The product owner constantly re-prioritizes the backlog as new information comes to light. They also groom the backlog by rewording unclear items, providing more details, and splitting large items into smaller ones. This ensures the highest priority items are ready for the development team to deliver as efficiently as possible.

Product Backlog: an Example

Let’s imagine a project for the implementation of a new ERP system.

The product backlog will likely contain hundreds of items including new system capabilities to be configured, customizations required, integrations with other systems, workflows to set up, reports to develop, and so on.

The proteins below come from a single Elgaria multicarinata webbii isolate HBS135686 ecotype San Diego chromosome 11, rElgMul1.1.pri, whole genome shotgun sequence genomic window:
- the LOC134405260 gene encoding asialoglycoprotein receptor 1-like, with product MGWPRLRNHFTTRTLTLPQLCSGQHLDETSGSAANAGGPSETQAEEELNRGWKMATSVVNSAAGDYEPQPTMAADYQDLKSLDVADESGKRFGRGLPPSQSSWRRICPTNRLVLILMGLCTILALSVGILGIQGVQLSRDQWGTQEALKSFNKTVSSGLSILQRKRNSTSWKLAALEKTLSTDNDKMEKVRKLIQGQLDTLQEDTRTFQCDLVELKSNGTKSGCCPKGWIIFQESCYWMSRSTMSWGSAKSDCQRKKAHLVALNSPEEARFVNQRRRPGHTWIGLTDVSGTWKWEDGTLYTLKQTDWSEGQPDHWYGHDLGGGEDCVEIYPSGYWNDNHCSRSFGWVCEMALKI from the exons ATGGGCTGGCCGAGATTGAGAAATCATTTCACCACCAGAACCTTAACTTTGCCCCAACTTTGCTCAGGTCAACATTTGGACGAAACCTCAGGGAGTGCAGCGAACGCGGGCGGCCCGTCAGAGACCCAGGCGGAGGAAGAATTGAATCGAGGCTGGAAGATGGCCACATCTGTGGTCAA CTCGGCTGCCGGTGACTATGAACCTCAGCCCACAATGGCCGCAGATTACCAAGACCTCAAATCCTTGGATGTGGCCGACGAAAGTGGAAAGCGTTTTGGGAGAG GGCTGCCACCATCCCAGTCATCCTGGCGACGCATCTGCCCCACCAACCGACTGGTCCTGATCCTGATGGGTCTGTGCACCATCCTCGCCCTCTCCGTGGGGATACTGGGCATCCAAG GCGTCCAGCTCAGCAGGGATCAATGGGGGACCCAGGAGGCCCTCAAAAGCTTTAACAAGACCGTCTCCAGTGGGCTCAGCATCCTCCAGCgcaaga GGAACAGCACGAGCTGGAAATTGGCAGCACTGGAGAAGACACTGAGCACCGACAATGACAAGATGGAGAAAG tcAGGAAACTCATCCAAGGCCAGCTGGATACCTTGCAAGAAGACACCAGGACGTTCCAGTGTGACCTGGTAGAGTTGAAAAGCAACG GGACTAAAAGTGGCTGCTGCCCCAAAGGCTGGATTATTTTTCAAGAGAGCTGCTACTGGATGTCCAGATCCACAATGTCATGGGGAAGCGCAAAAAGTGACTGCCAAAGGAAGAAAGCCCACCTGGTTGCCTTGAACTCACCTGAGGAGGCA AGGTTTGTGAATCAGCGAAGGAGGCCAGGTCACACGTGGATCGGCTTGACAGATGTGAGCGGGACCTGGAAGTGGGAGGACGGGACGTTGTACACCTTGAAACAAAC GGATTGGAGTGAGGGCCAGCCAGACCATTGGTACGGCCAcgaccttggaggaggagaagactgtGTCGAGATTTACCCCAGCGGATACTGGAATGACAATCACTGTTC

The backlog will evolve extensively throughout the implementation as more requirements are uncovered through workshops with business users. Items will be reprioritized regularly by the product owner to balance must-have critical capabilities versus nice-to-have enhancements.

The product owner grooms the backlog frequently, providing more details on high priority items to prepare for upcoming sprints.

What is a Sprint Backlog?

Whereas the product backlog provides the master list of what could be built, the sprint backlog outlines exactly what will be built in a specific sprint.

At the start of each sprint planning session, the highest priority items are moved from the product backlog to the sprint backlog: these are the items the development team commits to complete for that sprint.

The development team owns the sprint backlog, as they have autonomy on how they accomplish the work and how they distribute the tasks across the members.